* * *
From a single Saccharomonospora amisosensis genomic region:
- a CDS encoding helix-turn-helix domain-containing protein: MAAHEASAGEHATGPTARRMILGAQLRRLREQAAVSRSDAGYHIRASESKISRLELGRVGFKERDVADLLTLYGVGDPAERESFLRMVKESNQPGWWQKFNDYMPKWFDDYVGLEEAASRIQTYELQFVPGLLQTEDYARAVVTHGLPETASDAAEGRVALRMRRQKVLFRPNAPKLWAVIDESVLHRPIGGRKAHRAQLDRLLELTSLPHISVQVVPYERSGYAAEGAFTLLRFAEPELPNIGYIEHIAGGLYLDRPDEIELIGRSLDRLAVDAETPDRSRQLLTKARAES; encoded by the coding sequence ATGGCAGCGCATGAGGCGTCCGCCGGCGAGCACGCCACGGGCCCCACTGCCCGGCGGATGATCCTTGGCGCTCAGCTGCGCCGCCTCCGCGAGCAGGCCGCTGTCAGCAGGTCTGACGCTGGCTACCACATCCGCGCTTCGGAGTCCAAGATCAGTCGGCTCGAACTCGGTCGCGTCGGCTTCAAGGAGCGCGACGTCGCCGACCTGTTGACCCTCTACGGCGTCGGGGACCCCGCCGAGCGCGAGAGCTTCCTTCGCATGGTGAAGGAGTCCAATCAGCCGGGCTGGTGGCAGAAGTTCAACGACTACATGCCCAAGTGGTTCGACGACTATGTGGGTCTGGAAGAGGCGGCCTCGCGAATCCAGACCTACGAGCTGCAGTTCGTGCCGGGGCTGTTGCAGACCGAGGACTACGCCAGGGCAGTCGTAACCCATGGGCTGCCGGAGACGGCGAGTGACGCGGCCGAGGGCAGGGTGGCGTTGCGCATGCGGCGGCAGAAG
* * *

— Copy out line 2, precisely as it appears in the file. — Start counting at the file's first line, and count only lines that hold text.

- a CDS encoding helix-turn-helix domain-containing protein: MAAHEASAGEHATGPTARRMILGAQLRRLREQAAVSRSDAGYHIRASESKISRLELGRVGFKERDVADLLTLYGVGDPAERESFLRMVKESNQPGWWQKFNDYMPKWFDDYVGLEEAASRIQTYELQFVPGLLQTEDYARAVVTHGLPETASDAAEGRVALRMRRQKVLFRPNAPKLWAVIDESVLHRPIGGRKAHRAQLDRLLELTSLPHISVQVVPYERSGYAAEGAFTLLRFAEPELPNIGYIEHIAGGLYLDRPDEIELIGRSLDRLAVDAETPDRSRQLLTKARAES; encoded by the coding sequence ATGGCAGCGCATGAGGCGTCCGCCGGCGAGCACGCCACGGGCCCCACTGCCCGGCGGATGATCCTTGGCGCTCAGCTGCGCCGCCTCCGCGAGCAGGCCGCTGTCAGCAGGTCTGACGCTGGCTACCACATCCGCGCTTCGGAGTCCAAGATCAGTCGGCTCGAACTCGGTCGCGTCGGCTTCAAGGAGCGCGACGTCGCCGACCTGTTGACCCTCTACGGCGTCGGGGACCCCGCCGAGCGCGAGAGCTTCCTTCGCATGGTGAAGGAGTCCAATCAGCCGGGCTGGTGGCAGAAGTTCAACGACTACATGCCCAAGTGGTTCGACGACTATGTGGGTCTGGAAGAGGCGGCCTCGCGAATCCAGACCTACGAGCTGCAGTTCGTGCCGGGGCTGTTGCAGACCGAGGACTACGCCAGGGCAGTCGTAACCCATGGGCTGCCGGAGACGGCGAGTGACGCGGCCGAGGGCAGGGTGGCGTTGCGCATGCGGCGGCAGAAG